Black people are nine times more likely than white people to be stopped and searched, according to a report published today by the inspectorate of constabulary, which says police forces still cannot fully explain why the controversial power is being used disproportionately.

The report comes shortly after Kingsley Napley solicitor Sandra Paul, who led a review for legal thinktank Justice on racial disparities in the youth justice system, called for police to publicly acknowledge the inconvenience caused when they have conducted an unwarranted stop and search.

According to the inspectorate's report, in 2019/20, black, Asian and minority ethnic people were over four times more likely to be stopped and searched than white people. For black people, this was nine times more likely. Black people were 18 times more likely than white people to be searched under section 60 of the Criminal Justice and Public Order Act 1994.

The report says a failure to record ethnicity data in an increasing proportion of records means some forces are not seeing the full picture.


Report says too many forces do not monitor enough data

In 2018/19, forces were better at monitoring stop and search than was found in a 2017 inspection. But the report says too many forces still do not analyse and monitor enough data to fully understand how fairly the powers are used.

The report says the disproportionate use of stop and search powers needs to be explained to the public with supporting evidence.

HM inspector of constabulary Wendy Williams CBE said: ‘Without a proper explanation, members of the public may see the disproportionate use of powers as a sign of discrimination, and so police legitimacy may be undermined.’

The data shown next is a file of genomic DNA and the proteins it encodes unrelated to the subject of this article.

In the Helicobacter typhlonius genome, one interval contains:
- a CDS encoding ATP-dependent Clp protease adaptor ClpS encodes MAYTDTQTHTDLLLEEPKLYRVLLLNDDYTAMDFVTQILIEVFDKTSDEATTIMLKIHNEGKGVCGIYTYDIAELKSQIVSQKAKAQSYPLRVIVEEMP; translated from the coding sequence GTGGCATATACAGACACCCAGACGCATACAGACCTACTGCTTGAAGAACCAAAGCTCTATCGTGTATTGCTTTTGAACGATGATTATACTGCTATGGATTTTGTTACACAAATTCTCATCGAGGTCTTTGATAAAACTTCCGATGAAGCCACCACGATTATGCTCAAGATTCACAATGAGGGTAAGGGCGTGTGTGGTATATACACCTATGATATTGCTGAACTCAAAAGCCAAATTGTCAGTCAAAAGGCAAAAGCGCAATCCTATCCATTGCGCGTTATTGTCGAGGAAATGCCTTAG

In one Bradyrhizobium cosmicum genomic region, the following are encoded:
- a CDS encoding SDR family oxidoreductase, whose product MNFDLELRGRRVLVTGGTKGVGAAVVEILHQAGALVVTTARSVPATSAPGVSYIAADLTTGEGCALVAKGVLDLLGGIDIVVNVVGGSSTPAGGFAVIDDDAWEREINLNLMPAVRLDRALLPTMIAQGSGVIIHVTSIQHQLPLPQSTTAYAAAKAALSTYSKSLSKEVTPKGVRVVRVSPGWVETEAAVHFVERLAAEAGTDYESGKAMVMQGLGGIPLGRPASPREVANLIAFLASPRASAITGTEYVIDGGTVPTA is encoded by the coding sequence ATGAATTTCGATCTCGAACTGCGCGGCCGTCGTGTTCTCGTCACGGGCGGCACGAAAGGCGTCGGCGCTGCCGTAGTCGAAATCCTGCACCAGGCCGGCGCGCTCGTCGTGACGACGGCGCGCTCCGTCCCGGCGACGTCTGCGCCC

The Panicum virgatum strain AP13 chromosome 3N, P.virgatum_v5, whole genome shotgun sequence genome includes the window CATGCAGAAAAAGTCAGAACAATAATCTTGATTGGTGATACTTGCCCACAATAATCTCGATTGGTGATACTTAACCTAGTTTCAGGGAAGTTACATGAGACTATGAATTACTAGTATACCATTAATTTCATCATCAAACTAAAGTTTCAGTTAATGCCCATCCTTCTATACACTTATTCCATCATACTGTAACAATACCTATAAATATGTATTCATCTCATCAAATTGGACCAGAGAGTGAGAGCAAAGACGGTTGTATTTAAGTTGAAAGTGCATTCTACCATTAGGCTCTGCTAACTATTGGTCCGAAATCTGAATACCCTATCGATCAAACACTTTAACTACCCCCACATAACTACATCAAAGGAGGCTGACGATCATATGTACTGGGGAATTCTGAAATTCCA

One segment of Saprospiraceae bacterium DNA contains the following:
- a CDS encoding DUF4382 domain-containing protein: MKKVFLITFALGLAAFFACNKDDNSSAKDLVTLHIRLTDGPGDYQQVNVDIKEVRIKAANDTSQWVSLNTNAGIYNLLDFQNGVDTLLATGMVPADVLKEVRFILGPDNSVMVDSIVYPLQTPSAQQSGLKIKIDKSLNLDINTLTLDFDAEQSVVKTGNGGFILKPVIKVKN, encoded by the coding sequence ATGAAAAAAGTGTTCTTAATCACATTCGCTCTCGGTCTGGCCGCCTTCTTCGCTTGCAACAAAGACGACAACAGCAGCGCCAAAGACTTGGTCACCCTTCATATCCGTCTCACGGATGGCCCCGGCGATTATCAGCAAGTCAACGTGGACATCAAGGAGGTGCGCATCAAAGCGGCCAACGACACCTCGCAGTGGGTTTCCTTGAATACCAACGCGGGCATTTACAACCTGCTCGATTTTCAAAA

The inspectorate’s report comes a day after legal thinktank Justice published a report on tackling racial disparities of children in the youth justice system.

The working party heard from children that when a stop is unsubstantiated, police officers do not think they need to apologise.

Sandra Paul, who chaired the working party, told a Justice event last night: ‘Where stop and search results in no further action, it demonstrates that stop and search was perhaps unwarranted.’

Paul said police should acknowledge the inconvenience and embarrassment caused to the child, and thank them for their cooperation. 'It does not cost a single penny to have police officers doing it but the benefit is significant,' she said at the event.

The event was attended by shadow justice secretary David Lammy, who earlier in the week said it was hard to be a black Londoner and make it to 23 without being stopped and searched.